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Melanie Rae Thon’s In This Light

In This Light, University of Utah English Professor and award-winning author Melanie Rae Thon’s most recent story collection, brings together works from a quarter century of her writing, thus becoming in effect a cross section of her artistic development. It begins with two of her early stories, which are accessible if almost too transparently structured. Four from her second collection show her in transition toward what emerges in three recent stories. Here the expository clarity of her early work disappears beneath what may strike readers as either an encompassing, spiritual vision, or an awesome rush of discursive language meant to conceal the impossibility of finding comfort in this world.

The opening story, “Iona Moon,” presents the author at her most accessible. Taking place during a few weeks either side of the end of high school—as nearly universal a transition as exists today—it follows the title character as she moves between two boys: the lying one who beds (or back seats) her before he abandons her, and the honest one who refuses to do either. Like all Thon’s stories, it’s rich in details of period and locale. From her mother Hannah, Iona has learned to treasure a farmer’s pre-dawn tasks, done ‘In the lightless peace God made before he made the day.’ Willy objects that her soiled shoes make his car smell like a barnyard, but then Willy has already learned to accept what he cannot change. His father, named after Andrew Johnson, the president who gave up what Abraham Lincoln had sacrificed so much for, wanted to be an attorney, but became a dentist out of necessity: one who argues like a lawyer, augmented by Biblical blacks and whites. Willy’s mother trained as a cosmetologist, but in tiny, claustrophobic White Falls also works for the undertaker, salvaging the ruined beauty of teenage children killed by the cars they thought would liberate them. Only Jay, the wealthy boy and so the least worthy of the three, may escape the slow death of high school aspirations. But if he is blessed by circumstances, we can be certain he will waste this advantage. All this is less schematic than it sounds, but by the end, Iona has glimpsed how the dignity of the tasks she cherishes will turn to unwelcome drudgery once the pattern sets and there are no more options. In a story full of rich language, one line is repeated: Hannah’s ‘I think I’ve got to have some pleasure,’ comes back to Iona, an apparition that threatens to break her heart.

From the beginning, Thon has avoided the narrow story, so like an obstacle course, in which the hero threads a narrative path among colorful characters, letting behavior reveal what it can about them. Instead, she tells us what we need to know, in stories that are intricately woven, dense with tangential inferences, like sparks that fly off to shed brief, revealing light on each person or predicament. Perhaps their foremost quality is resonance: the sympathetic vibration of one thing to another within the story, and beyond it, between them and us. From story to story, the number and richness of these centrifugal glimpses increases, gradually compressing events at the core beneath a mantle of emotional and spiritual significance, until in “Tu B’Shvat,” the apotheosis-like concluding story, a single event—the unexplained death by drowning of a young woman at a community exercise pool in Salt Lake City—becomes the catalyst that illuminates not only the dead woman’s family and her connection to the Holocaust, but the penetration, by hers and the narrator’s families, of a new world that continues to challenge and, ultimately, exalt them. Revelations tumble forth. Thon foregrounds two types of humanity: the mass of worthy, yet disenfranchised figures who suffer, and the sensitive few who come alive in the act of perceiving the inner lives of the voiceless, extending those lives by acts of memory. Eventually, the difference between remembering the dead and keeping them alive is lost, and what matters becomes a mystical property that moves between bodies like the breath they share, like the shadow of one falling on another.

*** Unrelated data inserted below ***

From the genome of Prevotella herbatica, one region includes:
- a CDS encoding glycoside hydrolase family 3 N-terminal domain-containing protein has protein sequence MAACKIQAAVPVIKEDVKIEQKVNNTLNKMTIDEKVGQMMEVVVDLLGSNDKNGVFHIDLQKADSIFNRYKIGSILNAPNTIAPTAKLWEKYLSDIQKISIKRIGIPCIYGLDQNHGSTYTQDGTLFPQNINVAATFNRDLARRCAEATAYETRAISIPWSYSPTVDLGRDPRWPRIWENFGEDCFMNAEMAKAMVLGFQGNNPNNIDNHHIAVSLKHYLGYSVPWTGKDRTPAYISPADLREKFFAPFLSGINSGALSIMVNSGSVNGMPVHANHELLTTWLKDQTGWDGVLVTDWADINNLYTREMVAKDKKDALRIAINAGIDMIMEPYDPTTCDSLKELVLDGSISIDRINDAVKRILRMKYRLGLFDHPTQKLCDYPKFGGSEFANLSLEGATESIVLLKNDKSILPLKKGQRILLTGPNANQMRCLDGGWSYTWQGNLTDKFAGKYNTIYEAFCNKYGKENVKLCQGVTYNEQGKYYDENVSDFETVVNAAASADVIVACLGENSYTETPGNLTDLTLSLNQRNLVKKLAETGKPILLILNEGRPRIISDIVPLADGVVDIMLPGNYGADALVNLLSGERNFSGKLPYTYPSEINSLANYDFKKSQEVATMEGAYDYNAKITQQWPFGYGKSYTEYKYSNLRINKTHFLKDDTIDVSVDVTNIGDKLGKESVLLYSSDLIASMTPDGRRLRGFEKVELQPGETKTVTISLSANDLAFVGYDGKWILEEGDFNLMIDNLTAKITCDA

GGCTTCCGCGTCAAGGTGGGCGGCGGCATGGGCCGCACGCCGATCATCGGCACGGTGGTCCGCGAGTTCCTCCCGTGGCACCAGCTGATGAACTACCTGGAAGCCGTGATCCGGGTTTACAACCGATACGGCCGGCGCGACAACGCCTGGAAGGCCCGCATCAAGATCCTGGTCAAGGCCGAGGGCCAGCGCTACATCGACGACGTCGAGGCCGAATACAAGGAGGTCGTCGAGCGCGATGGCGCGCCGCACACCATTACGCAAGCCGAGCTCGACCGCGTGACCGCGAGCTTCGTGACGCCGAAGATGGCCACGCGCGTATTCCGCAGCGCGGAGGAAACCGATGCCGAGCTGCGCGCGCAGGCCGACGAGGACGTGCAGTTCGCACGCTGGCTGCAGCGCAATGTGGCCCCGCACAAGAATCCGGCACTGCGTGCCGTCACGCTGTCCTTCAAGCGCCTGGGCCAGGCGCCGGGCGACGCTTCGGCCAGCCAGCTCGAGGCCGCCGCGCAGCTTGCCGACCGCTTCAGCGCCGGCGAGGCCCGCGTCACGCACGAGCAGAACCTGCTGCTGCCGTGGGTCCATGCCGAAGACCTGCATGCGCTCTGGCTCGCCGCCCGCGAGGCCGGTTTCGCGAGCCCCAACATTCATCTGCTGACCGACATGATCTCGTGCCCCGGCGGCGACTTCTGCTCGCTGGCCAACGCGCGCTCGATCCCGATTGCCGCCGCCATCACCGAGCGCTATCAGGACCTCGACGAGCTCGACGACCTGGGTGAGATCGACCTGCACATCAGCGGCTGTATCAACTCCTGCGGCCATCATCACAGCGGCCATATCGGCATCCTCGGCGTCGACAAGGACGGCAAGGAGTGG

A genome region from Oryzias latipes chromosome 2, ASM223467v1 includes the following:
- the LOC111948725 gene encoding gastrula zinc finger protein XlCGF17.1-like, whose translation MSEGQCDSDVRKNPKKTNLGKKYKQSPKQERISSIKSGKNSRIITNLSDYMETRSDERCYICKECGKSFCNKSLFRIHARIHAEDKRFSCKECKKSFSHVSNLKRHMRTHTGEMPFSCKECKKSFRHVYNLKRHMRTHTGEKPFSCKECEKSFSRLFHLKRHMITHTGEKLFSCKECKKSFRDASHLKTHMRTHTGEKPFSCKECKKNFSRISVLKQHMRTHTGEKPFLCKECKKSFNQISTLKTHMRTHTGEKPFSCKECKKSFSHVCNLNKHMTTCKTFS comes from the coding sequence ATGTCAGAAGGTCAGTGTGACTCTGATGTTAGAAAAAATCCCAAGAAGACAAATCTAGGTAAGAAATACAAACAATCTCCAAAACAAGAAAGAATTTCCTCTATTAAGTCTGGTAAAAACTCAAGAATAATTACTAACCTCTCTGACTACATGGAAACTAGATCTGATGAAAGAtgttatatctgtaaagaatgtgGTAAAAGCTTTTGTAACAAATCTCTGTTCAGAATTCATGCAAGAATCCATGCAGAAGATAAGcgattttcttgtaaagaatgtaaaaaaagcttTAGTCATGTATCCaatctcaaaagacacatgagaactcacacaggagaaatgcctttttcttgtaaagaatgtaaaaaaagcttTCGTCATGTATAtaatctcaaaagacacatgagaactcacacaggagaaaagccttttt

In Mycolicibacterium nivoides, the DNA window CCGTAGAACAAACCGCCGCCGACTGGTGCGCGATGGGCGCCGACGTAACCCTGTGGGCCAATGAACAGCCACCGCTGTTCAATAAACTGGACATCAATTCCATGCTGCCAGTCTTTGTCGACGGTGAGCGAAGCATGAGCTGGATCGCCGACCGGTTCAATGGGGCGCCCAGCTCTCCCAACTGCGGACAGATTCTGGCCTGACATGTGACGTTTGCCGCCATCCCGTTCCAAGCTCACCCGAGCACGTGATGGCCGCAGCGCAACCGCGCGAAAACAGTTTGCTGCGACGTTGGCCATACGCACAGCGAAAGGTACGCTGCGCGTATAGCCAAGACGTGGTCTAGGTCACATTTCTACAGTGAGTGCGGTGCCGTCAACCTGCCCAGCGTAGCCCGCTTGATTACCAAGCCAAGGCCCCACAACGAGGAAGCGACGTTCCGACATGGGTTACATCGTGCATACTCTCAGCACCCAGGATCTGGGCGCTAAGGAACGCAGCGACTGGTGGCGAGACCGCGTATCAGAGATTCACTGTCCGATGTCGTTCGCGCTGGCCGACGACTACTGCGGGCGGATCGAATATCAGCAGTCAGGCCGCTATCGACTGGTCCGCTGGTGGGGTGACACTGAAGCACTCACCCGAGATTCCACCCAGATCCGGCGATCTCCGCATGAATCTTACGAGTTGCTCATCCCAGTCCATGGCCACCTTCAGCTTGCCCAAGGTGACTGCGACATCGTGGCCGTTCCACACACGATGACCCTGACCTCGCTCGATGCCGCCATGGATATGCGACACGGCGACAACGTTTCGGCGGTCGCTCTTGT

Readers content to read modern stories written in the confident manner of Jane Austen or Mark Twain may want to stop reading now. Or we could talk about subjective, technical flaws not everyone objects to. Thon recounts dreams, a device never all that convincing, but one further discredited in the age of Cognitive Science. If she doesn’t actually use the second person, she comes close in her characters’ tendency to address the reader. She sometimes stretches her faith that aesthetics can justify even the most wasted life, until the surface of the story becomes translucent, her implied lessons showing through like the silhouette behind a screen. Her enthusiasts might counter that such cavils pale beside the sure-footed way Thon navigates stories far beyond her experience, transporting readers into the presence of, and even inside, strange beings who turn out to be more like us than seemed possible. Those who enjoy stories that spell out moral truths will appreciate “Punishment,” set before the civil war though told long after, in which Selina is saved from what befell her Irish maid—becoming her widowed father’s concubine—when Selina’s father chooses one of his slaves instead. Selina’s subsequently blighted life can be seen as the price of her deliverance, symbolic of the impact of sin on slave and master alike.

These are traditionally-structured stories of characters and the incidents that befall them. Beneath lie vast swaths of research. Write what you know was supposed to be the writer%